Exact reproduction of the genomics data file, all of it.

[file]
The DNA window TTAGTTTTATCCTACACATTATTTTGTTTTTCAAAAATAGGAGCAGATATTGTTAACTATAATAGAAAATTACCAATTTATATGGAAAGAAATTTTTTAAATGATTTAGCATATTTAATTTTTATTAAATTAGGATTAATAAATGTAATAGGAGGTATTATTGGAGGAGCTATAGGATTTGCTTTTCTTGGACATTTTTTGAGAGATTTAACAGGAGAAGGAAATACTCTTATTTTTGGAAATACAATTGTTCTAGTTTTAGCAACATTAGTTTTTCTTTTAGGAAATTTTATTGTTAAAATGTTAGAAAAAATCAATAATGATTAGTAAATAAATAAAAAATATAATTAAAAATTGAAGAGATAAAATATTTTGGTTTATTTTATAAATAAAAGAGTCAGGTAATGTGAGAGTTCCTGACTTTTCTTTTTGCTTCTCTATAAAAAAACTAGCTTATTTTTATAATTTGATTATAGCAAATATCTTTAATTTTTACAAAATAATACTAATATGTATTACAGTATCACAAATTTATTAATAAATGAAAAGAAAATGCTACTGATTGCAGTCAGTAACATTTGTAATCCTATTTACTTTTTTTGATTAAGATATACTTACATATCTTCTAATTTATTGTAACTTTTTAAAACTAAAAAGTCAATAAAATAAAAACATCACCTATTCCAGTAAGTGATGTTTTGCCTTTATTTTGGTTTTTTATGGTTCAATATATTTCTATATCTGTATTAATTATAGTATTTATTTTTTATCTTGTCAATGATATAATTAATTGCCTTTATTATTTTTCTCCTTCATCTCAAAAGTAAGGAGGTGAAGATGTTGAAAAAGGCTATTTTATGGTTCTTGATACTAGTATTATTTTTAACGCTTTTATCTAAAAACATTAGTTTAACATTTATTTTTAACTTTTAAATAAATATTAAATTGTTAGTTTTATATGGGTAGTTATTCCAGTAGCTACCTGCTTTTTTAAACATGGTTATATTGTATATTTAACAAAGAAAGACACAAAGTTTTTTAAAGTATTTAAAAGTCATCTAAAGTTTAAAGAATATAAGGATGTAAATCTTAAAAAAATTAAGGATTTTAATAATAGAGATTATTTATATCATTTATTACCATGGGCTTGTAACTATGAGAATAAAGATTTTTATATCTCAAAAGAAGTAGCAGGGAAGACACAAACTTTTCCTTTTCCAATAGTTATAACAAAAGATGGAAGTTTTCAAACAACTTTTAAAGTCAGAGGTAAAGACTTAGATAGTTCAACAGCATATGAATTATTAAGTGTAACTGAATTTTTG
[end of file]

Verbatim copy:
The DNA window TTAGTTTTATCCTACACATTATTTTGTTTTTCAAAAATAGGAGCAGATATTGTTAACTATAATAGAAAATTACCAATTTATATGGAAAGAAATTTTTTAAATGATTTAGCATATTTAATTTTTATTAAATTAGGATTAATAAATGTAATAGGAGGTATTATTGGAGGAGCTATAGGATTTGCTTTTCTTGGACATTTTTTGAGAGATTTAACAGGAGAAGGAAATACTCTTATTTTTGGAAATACAATTGTTCTAGTTTTAGCAACATTAGTTTTTCTTTTAGGAAATTTTATTGTTAAAATGTTAGAAAAAATCAATAATGATTAGTAAATAAATAAAAAATATAATTAAAAATTGAAGAGATAAAATATTTTGGTTTATTTTATAAATAAAAGAGTCAGGTAATGTGAGAGTTCCTGACTTTTCTTTTTGCTTCTCTATAAAAAAACTAGCTTATTTTTATAATTTGATTATAGCAAATATCTTTAATTTTTACAAAATAATACTAATATGTATTACAGTATCACAAATTTATTAATAAATGAAAAGAAAATGCTACTGATTGCAGTCAGTAACATTTGTAATCCTATTTACTTTTTTTGATTAAGATATACTTACATATCTTCTAATTTATTGTAACTTTTTAAAACTAAAAAGTCAATAAAATAAAAACATCACCTATTCCAGTAAGTGATGTTTTGCCTTTATTTTGGTTTTTTATGGTTCAATATATTTCTATATCTGTATTAATTATAGTATTTATTTTTTATCTTGTCAATGATATAATTAATTGCCTTTATTATTTTTCTCCTTCATCTCAAAAGTAAGGAGGTGAAGATGTTGAAAAAGGCTATTTTATGGTTCTTGATACTAGTATTATTTTTAACGCTTTTATCTAAAAACATTAGTTTAACATTTATTTTTAACTTTTAAATAAATATTAAATTGTTAGTTTTATATGGGTAGTTATTCCAGTAGCTACCTGCTTTTTTAAACATGGTTATATTGTATATTTAACAAAGAAAGACACAAAGTTTTTTAAAGTATTTAAAAGTCATCTAAAGTTTAAAGAATATAAGGATGTAAATCTTAAAAAAATTAAGGATTTTAATAATAGAGATTATTTATATCATTTATTACCATGGGCTTGTAACTATGAGAATAAAGATTTTTATATCTCAAAAGAAGTAGCAGGGAAGACACAAACTTTTCCTTTTCCAATAGTTATAACAAAAGATGGAAGTTTTCAAACAACTTTTAAAGTCAGAGGTAAAGACTTAGATAGTTCAACAGCATATGAATTATTAAGTGTAACTGAATTTTTG